5. Just a note to all as a reminder that the wonderfully talented Richard Hills is appearing in his own solo prom concert tomorrow at 4.30pm at the Royal Albert Hall on the wonderful Willis/Harrison/Mander organ. This will be a superb event from one of the world's finest and most versatile performers, on one of the world's finest instruments. Richard will be exploring the lighter side of music arranged for the organ, and really giving a flavour of the versatility that can be achieved on the King of Instruments. Equally at home on theatre organ, church or concert instrument, Richard is one of the country's shining lights in the organ world and an amazingly gifted musician. His pivotal and Internationally acclaimed CD, Grand Variety, recorded on the huge and outstanding Compton at Southampton Guildhall, is still available to purchase via Silver Street Music website - www.silverst.co.uk I hope the turnout on Monday at RAH is very good - it certainly should be! Peter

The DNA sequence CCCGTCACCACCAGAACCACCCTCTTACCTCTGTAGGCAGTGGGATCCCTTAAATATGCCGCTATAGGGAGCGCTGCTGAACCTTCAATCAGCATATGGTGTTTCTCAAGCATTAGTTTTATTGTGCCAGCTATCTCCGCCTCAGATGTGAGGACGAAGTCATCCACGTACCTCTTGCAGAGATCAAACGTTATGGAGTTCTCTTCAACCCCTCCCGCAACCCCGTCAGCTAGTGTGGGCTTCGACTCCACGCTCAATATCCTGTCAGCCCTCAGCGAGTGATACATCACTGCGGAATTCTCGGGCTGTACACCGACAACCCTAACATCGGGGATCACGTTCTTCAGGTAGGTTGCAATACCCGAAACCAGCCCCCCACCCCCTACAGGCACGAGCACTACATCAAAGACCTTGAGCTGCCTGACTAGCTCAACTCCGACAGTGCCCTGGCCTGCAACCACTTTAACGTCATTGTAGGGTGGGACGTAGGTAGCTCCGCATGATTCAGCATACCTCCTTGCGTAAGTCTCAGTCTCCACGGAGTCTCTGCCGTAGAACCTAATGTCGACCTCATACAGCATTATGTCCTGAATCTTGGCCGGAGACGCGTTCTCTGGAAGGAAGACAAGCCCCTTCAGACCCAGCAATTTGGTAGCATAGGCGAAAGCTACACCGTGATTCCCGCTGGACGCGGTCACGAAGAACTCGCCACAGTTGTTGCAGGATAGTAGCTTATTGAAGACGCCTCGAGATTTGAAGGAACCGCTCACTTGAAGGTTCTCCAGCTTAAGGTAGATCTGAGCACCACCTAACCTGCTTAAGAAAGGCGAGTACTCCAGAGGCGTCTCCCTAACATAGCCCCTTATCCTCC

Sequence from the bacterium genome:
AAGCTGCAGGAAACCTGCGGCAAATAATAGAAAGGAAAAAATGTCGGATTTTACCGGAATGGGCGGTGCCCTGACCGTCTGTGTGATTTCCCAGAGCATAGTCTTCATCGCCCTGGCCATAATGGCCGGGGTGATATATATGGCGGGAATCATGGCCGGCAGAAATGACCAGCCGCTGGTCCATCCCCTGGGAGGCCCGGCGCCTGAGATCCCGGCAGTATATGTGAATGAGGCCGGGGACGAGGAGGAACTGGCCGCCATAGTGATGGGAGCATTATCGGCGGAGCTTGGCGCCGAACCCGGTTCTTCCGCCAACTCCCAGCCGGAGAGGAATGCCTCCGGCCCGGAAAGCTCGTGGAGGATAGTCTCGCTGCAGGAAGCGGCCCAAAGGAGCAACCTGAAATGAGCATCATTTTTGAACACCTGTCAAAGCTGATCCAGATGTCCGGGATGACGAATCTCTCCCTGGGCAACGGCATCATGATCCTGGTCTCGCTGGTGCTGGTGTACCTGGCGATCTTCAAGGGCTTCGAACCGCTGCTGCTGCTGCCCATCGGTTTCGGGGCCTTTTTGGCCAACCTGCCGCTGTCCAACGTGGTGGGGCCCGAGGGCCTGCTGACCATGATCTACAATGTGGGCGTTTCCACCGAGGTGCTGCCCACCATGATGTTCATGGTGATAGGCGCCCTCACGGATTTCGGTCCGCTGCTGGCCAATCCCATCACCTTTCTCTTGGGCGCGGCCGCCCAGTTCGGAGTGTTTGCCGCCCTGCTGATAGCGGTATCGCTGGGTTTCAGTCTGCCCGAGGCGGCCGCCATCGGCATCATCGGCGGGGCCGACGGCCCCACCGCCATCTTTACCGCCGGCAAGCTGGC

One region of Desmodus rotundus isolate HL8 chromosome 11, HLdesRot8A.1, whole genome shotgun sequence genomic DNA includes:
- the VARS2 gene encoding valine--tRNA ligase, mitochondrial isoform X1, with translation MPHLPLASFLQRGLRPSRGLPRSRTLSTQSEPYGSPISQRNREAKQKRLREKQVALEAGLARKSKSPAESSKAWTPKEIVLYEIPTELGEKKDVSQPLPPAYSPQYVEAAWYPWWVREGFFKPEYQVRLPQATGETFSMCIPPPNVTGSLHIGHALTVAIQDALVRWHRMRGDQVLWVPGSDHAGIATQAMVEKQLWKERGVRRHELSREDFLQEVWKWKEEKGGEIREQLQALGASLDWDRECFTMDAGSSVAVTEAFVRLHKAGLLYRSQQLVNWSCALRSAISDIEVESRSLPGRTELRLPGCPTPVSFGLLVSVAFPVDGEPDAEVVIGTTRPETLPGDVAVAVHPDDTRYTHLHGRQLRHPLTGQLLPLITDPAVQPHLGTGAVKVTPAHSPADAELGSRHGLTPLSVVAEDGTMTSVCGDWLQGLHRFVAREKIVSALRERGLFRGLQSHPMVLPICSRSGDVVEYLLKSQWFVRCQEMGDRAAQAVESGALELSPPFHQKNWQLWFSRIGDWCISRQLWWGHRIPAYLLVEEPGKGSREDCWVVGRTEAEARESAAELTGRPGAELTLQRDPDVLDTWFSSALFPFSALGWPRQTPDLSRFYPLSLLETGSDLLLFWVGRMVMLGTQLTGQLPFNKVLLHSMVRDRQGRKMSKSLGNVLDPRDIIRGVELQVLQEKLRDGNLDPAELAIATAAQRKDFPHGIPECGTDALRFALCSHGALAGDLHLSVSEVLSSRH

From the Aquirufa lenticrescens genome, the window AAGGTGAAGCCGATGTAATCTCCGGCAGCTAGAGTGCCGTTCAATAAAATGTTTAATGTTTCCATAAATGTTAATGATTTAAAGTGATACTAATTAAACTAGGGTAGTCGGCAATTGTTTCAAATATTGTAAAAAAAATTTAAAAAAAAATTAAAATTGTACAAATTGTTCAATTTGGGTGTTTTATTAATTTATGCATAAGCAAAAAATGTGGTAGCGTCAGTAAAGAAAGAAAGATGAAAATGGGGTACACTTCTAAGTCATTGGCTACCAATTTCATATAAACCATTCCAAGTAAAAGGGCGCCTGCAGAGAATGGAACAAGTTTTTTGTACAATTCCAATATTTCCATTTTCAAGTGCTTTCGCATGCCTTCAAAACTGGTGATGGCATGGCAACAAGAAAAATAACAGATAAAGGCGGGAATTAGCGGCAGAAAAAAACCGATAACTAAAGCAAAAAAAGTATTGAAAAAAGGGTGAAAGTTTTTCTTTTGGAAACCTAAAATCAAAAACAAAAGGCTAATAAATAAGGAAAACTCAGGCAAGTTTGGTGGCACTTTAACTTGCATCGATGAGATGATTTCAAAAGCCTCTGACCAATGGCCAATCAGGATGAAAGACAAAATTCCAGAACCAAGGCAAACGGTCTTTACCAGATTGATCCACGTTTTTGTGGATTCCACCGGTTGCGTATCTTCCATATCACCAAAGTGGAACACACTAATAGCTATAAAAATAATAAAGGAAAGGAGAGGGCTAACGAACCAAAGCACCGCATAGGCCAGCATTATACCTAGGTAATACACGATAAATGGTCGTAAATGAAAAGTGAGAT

6. Just a last minute plug for tomorrow's concert at Southampton Guildhall, featuring visiting American virtuoso Jelani Eddington playing the dual purpose, unique and awesome Compton. This is a 'not to be missed' event. One of the most fantastic, orchestrally rich organs in the world, with huge resources of tone colours and dynamics, being played by one of the world's most wonderfully gifted, inventive and acclaimed performers. The organ is Compton's masterpiece - an ingenious and stunningly executed amalgamation of a large concert organ and a huge theatre organ, with full choruses, many mixtures, numerous fine reeds, luscious strings, tonal & non-tonal percussion and not one but two distinctive 4-manual consoles. It is 99% original, including original relays and all pipework and was built into the Guildhall, with its cavernous auditorium space and superb acoustics, for the opening in 1937. The sheer quality of pipework and vast dynamic range has to be experienced - one can stand some 100ft from the chambers and with just the 8ft Salicional and shutters closed it is hard to hear anything, but then full organ (including the tuba and harmonic trumpet on 25in wind) will pin you against the back wall! Jelani Eddington starts a UK tour with this event, and what a way to start! If ever the saying "one man orchestra" was applicable to a particular person, that is Jelani. He has never played the Guildhall Compton before so this will be a momentous day. Please change your plans for tomorrow and get down to the Guildhall - 2.30pm start. Details: www.guildhall-compton.org.uk Jelani website: www.rjeproductions.com